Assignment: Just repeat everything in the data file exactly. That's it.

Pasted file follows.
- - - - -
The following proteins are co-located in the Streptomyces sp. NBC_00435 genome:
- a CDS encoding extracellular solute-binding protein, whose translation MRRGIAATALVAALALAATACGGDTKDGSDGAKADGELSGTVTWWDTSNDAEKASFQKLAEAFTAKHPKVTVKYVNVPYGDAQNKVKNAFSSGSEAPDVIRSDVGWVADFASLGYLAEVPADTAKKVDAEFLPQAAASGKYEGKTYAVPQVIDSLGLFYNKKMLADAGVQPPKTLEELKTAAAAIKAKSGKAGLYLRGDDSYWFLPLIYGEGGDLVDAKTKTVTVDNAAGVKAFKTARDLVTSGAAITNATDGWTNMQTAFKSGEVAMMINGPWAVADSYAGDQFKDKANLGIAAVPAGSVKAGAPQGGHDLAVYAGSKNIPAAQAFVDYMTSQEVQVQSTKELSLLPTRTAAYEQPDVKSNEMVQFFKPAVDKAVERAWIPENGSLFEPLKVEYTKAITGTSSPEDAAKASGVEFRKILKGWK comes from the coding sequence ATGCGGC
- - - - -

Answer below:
The following proteins are co-located in the Streptomyces sp. NBC_00435 genome:
- a CDS encoding extracellular solute-binding protein, whose translation MRRGIAATALVAALALAATACGGDTKDGSDGAKADGELSGTVTWWDTSNDAEKASFQKLAEAFTAKHPKVTVKYVNVPYGDAQNKVKNAFSSGSEAPDVIRSDVGWVADFASLGYLAEVPADTAKKVDAEFLPQAAASGKYEGKTYAVPQVIDSLGLFYNKKMLADAGVQPPKTLEELKTAAAAIKAKSGKAGLYLRGDDSYWFLPLIYGEGGDLVDAKTKTVTVDNAAGVKAFKTARDLVTSGAAITNATDGWTNMQTAFKSGEVAMMINGPWAVADSYAGDQFKDKANLGIAAVPAGSVKAGAPQGGHDLAVYAGSKNIPAAQAFVDYMTSQEVQVQSTKELSLLPTRTAAYEQPDVKSNEMVQFFKPAVDKAVERAWIPENGSLFEPLKVEYTKAITGTSSPEDAAKASGVEFRKILKGWK comes from the coding sequence ATGCGGC